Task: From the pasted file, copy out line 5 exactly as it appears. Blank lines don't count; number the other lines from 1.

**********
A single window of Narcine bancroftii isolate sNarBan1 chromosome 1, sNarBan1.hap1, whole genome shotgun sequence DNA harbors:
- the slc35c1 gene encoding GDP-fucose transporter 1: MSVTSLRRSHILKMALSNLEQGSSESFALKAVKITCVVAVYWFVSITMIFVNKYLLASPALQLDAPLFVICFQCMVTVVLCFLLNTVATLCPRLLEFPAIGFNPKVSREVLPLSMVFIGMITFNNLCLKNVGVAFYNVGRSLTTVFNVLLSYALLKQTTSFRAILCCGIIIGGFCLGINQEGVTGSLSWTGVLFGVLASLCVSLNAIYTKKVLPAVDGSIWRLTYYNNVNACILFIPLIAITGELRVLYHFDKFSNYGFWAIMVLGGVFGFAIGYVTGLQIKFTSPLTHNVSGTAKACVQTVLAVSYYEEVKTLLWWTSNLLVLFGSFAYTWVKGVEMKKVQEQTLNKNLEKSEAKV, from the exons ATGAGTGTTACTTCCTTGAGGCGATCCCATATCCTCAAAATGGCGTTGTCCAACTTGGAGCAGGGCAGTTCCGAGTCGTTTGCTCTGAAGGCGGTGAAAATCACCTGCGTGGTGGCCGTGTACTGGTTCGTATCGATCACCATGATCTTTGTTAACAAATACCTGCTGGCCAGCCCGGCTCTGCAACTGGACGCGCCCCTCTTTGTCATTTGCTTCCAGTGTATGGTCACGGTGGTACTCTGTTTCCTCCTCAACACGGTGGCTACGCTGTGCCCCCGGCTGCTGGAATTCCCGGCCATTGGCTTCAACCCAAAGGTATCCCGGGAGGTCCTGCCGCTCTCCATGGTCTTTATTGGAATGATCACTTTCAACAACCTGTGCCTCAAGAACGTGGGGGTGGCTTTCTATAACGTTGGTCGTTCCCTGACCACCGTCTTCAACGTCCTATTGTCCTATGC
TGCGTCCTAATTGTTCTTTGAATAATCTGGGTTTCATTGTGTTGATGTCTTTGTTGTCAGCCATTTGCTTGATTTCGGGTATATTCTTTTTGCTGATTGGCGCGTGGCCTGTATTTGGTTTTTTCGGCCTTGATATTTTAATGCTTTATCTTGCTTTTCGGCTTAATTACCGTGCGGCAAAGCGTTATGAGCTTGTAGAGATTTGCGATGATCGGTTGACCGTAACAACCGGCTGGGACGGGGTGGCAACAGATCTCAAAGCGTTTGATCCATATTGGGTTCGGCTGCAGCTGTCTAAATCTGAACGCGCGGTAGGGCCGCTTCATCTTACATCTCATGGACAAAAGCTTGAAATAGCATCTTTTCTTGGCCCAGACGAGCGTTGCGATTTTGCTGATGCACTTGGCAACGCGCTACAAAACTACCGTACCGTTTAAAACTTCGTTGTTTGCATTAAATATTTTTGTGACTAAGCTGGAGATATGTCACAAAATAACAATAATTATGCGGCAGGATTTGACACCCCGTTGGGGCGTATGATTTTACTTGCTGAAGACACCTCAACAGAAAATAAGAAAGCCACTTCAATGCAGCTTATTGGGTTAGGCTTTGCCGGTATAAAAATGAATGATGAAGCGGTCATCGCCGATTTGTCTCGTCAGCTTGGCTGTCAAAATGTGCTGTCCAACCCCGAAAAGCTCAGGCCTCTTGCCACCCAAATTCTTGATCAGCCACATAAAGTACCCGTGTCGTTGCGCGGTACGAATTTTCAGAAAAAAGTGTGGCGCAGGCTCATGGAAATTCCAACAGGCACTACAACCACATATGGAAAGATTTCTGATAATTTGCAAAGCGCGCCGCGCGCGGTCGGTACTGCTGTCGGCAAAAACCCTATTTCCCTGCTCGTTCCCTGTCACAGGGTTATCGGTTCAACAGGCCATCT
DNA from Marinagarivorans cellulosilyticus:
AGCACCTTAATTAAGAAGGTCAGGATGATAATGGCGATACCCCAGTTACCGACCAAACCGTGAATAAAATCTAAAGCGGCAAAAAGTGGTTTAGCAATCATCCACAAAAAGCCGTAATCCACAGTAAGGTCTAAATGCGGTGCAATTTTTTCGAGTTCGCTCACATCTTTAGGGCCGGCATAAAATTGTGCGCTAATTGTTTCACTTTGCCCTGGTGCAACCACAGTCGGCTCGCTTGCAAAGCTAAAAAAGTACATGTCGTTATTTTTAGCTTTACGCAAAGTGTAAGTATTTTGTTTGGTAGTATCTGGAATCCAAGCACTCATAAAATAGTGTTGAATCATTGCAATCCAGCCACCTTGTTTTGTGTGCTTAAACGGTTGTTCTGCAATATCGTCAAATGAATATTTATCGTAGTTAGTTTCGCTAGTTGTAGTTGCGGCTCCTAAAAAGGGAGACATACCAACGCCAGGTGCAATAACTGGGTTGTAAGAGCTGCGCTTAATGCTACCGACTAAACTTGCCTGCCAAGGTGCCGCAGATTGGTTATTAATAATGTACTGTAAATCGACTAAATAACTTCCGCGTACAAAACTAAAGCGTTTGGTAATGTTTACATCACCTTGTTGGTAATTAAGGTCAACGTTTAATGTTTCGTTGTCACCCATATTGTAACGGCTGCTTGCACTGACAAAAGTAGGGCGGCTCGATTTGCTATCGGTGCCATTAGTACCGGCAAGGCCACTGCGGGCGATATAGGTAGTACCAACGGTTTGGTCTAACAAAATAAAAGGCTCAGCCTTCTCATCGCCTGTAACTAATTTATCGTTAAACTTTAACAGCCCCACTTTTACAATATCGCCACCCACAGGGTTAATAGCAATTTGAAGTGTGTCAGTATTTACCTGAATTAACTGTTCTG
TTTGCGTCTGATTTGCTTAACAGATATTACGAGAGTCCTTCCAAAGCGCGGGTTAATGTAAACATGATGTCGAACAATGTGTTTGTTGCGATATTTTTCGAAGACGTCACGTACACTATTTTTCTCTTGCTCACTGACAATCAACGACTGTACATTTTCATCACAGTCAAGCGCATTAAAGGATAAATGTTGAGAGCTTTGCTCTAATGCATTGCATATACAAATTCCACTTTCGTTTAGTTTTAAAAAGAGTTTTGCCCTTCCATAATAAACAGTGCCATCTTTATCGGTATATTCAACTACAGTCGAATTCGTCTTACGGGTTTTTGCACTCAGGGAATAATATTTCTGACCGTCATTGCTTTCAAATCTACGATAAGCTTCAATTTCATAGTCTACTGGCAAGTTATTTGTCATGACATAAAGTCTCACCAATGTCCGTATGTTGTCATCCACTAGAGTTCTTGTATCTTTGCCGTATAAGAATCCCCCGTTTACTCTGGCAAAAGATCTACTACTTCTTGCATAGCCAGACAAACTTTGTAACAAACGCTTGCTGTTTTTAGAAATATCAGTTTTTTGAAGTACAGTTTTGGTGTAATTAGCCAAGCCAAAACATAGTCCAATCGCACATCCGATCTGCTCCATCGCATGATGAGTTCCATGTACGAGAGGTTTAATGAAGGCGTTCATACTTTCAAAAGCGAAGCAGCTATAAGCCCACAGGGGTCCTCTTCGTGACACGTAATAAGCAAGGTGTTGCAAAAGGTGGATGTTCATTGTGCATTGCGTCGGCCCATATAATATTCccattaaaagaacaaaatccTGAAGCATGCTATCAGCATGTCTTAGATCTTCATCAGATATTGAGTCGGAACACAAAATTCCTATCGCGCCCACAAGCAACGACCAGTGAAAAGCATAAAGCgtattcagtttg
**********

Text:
AGCACCTTAATTAAGAAGGTCAGGATGATAATGGCGATACCCCAGTTACCGACCAAACCGTGAATAAAATCTAAAGCGGCAAAAAGTGGTTTAGCAATCATCCACAAAAAGCCGTAATCCACAGTAAGGTCTAAATGCGGTGCAATTTTTTCGAGTTCGCTCACATCTTTAGGGCCGGCATAAAATTGTGCGCTAATTGTTTCACTTTGCCCTGGTGCAACCACAGTCGGCTCGCTTGCAAAGCTAAAAAAGTACATGTCGTTATTTTTAGCTTTACGCAAAGTGTAAGTATTTTGTTTGGTAGTATCTGGAATCCAAGCACTCATAAAATAGTGTTGAATCATTGCAATCCAGCCACCTTGTTTTGTGTGCTTAAACGGTTGTTCTGCAATATCGTCAAATGAATATTTATCGTAGTTAGTTTCGCTAGTTGTAGTTGCGGCTCCTAAAAAGGGAGACATACCAACGCCAGGTGCAATAACTGGGTTGTAAGAGCTGCGCTTAATGCTACCGACTAAACTTGCCTGCCAAGGTGCCGCAGATTGGTTATTAATAATGTACTGTAAATCGACTAAATAACTTCCGCGTACAAAACTAAAGCGTTTGGTAATGTTTACATCACCTTGTTGGTAATTAAGGTCAACGTTTAATGTTTCGTTGTCACCCATATTGTAACGGCTGCTTGCACTGACAAAAGTAGGGCGGCTCGATTTGCTATCGGTGCCATTAGTACCGGCAAGGCCACTGCGGGCGATATAGGTAGTACCAACGGTTTGGTCTAACAAAATAAAAGGCTCAGCCTTCTCATCGCCTGTAACTAATTTATCGTTAAACTTTAACAGCCCCACTTTTACAATATCGCCACCCACAGGGTTAATAGCAATTTGAAGTGTGTCAGTATTTACCTGAATTAACTGTTCTG